Zinc, Immunity, and Aging

Conference paper
Part of the GWUMC Department of Biochemistry Annual Spring Symposia book series (GWUN)


A good body of experimental and clinical evidence supports the idea that, with advancing age, the immune system undergoes a progressive deterioration of efficiency and that such a decline largely depends on the involution of the thymus, this phenomenon being considered one of the earliest and irreversible age-related events (Walford, 1969). With advancing age, the thymus shows a progressive decline in function, as demonstrated by the reduced size of the organ, by hystological evidence of hypotrophy of the cortex with frequent corticomedullary inversion (G. Goldstein and Mackay, 1969) and by the reduced plasma level of thymic hormones such as thymosin ∝1 (McClure et al., 1982), thymopoietin (Lewis et al., 1978), and the facteur timique sérique (FTS), more recently called thymulin in its zinc-bound active form (J. F. Bach et al., 1972; Fabris et al., 1984).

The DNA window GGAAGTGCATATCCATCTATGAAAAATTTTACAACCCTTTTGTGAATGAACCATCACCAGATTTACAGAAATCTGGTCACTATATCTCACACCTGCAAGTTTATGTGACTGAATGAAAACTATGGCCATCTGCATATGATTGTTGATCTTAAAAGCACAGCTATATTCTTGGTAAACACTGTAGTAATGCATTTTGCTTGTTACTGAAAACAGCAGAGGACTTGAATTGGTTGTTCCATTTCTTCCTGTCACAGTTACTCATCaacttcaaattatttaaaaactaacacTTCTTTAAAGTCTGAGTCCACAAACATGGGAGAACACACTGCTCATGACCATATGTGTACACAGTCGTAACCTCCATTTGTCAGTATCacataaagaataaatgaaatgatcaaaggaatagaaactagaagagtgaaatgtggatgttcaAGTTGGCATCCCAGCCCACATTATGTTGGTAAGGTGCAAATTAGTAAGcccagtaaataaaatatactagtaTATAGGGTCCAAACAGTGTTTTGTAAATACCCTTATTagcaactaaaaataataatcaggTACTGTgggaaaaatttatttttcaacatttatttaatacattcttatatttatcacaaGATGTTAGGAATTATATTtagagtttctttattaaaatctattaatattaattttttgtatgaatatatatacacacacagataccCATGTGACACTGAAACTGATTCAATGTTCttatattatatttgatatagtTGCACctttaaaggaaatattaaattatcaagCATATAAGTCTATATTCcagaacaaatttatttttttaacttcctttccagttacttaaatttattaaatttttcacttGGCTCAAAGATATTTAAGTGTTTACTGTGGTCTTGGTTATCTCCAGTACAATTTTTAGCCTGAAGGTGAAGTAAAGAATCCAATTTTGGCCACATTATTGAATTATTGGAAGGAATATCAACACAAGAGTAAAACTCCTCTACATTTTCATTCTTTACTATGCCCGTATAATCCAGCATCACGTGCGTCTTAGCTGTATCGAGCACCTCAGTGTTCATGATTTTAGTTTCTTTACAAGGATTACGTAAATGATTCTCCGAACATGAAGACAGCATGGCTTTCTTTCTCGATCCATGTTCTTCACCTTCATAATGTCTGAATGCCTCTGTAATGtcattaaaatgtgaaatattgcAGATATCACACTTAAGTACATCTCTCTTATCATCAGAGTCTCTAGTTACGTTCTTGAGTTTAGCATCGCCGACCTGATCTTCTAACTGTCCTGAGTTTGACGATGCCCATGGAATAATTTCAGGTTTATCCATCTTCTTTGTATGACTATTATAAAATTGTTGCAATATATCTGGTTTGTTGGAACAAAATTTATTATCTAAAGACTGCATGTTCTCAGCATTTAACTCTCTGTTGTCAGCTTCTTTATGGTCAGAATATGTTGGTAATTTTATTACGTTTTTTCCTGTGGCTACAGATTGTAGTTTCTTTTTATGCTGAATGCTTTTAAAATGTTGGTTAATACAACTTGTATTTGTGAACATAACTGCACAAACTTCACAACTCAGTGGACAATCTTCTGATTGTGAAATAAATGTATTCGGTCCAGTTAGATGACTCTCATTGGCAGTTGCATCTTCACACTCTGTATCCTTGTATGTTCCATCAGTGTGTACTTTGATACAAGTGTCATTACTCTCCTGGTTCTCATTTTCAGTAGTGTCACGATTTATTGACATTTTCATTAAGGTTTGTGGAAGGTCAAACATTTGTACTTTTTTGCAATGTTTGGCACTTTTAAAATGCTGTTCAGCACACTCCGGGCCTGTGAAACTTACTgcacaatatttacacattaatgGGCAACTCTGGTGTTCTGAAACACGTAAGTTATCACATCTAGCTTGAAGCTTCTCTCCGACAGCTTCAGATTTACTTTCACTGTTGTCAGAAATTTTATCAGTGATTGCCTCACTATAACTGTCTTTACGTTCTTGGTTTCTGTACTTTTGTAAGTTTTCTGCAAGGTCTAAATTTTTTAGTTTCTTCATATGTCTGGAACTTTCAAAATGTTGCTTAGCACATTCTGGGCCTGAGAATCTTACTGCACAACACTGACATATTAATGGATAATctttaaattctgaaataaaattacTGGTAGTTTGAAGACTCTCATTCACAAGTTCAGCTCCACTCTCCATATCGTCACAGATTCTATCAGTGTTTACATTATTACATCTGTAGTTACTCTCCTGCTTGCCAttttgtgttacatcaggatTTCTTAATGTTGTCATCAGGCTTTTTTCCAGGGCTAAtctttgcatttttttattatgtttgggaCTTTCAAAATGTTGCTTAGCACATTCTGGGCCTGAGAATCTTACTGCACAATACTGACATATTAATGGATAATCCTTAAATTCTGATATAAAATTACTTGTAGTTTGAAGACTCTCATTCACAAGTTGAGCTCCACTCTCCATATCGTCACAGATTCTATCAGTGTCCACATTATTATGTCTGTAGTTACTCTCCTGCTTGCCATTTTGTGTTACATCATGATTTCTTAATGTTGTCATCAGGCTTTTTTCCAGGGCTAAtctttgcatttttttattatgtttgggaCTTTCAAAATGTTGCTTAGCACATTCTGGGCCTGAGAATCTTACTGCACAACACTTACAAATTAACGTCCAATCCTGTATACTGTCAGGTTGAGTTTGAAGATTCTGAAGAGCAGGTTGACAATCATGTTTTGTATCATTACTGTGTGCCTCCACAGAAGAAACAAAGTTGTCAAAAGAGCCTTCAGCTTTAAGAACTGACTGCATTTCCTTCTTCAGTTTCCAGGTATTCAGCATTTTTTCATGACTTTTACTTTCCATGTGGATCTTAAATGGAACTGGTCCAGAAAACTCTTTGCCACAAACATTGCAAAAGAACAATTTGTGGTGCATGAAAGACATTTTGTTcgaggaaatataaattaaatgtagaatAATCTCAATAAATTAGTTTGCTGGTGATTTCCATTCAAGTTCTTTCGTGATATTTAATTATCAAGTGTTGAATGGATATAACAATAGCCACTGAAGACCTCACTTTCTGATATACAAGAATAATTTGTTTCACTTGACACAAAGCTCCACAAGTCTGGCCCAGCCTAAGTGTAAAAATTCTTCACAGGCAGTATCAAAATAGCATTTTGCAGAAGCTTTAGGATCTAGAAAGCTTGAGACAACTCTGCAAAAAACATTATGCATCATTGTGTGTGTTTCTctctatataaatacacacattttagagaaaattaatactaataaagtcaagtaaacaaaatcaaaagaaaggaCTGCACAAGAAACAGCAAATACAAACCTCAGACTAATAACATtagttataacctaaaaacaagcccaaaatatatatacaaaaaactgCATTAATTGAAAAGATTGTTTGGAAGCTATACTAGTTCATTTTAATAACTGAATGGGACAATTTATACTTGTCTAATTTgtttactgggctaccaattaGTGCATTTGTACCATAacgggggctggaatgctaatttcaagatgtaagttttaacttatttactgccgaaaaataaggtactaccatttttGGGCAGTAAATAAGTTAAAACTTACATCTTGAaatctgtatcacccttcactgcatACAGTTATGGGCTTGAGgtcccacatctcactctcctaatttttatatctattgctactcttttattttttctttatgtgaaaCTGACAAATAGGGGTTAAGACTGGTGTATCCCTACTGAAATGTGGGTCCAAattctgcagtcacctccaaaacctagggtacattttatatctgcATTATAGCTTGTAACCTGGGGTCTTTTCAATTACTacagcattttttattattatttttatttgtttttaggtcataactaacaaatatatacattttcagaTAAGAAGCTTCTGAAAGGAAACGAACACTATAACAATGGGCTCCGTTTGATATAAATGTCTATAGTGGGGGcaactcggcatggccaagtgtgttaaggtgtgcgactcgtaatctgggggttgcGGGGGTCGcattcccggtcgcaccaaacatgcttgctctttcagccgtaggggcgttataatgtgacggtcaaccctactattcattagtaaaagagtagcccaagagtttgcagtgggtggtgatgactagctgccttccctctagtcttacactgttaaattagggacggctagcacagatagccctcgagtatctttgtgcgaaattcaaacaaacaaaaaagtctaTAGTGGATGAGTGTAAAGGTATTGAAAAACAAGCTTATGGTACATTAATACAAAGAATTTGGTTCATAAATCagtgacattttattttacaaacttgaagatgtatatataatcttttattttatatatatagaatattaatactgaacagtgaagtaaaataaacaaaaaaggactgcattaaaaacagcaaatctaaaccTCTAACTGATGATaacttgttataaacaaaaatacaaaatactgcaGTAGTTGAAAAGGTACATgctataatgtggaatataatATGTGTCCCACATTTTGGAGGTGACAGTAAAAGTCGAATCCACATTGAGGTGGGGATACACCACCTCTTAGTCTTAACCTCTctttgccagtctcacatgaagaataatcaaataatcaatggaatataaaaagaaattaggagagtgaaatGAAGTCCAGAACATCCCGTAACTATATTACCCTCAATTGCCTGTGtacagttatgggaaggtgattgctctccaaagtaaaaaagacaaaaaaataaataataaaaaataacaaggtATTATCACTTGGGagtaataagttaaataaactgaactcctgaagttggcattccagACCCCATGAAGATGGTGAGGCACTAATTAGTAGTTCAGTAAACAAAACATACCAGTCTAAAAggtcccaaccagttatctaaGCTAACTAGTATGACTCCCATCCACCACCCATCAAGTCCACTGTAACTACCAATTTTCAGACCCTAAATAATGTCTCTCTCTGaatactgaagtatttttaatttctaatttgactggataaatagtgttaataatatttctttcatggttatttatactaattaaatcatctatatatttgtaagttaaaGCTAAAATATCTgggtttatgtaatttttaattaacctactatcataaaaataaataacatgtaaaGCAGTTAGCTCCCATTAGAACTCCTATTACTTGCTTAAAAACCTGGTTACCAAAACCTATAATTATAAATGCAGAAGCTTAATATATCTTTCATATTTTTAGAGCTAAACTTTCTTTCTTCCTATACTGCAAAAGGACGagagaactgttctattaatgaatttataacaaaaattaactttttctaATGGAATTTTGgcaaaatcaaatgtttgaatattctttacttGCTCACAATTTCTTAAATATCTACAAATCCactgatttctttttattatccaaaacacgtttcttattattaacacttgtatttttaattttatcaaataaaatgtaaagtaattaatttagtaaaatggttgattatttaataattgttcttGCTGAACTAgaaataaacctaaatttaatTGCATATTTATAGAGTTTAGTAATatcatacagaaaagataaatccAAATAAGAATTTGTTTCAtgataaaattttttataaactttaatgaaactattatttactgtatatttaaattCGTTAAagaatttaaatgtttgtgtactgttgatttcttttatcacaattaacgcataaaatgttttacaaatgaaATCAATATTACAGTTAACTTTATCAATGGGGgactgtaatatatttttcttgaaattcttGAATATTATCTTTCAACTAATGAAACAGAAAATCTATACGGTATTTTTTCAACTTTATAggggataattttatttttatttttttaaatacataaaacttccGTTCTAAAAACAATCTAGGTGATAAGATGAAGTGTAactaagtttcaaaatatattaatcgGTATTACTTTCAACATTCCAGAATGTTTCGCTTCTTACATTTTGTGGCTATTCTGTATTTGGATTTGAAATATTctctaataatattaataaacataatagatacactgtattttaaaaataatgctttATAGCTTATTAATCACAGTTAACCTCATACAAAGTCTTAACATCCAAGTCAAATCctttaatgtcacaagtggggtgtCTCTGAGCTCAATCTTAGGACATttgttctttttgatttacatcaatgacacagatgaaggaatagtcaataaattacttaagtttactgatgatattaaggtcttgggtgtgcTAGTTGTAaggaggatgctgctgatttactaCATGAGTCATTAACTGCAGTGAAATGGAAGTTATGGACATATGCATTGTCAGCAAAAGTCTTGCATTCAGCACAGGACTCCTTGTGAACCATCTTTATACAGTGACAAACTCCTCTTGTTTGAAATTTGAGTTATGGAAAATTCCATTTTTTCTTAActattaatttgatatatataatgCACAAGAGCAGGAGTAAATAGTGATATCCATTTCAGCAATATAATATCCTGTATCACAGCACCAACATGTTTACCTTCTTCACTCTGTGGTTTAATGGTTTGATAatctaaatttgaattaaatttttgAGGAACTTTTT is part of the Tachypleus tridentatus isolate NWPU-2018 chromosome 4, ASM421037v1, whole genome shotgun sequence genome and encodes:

Zinc Deficiency Acquire Immune Deficiency Syndrome Vasoactive Intestinal Polypeptide Zinc Supplementation Luteinizing Hormone Release Hormone 
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Copyright information

© Plenum Press, New York 1990

Authors and Affiliations

  1. 1.Gerontology Research DepartmentItalian National Research Center on AgingAnconaItaly

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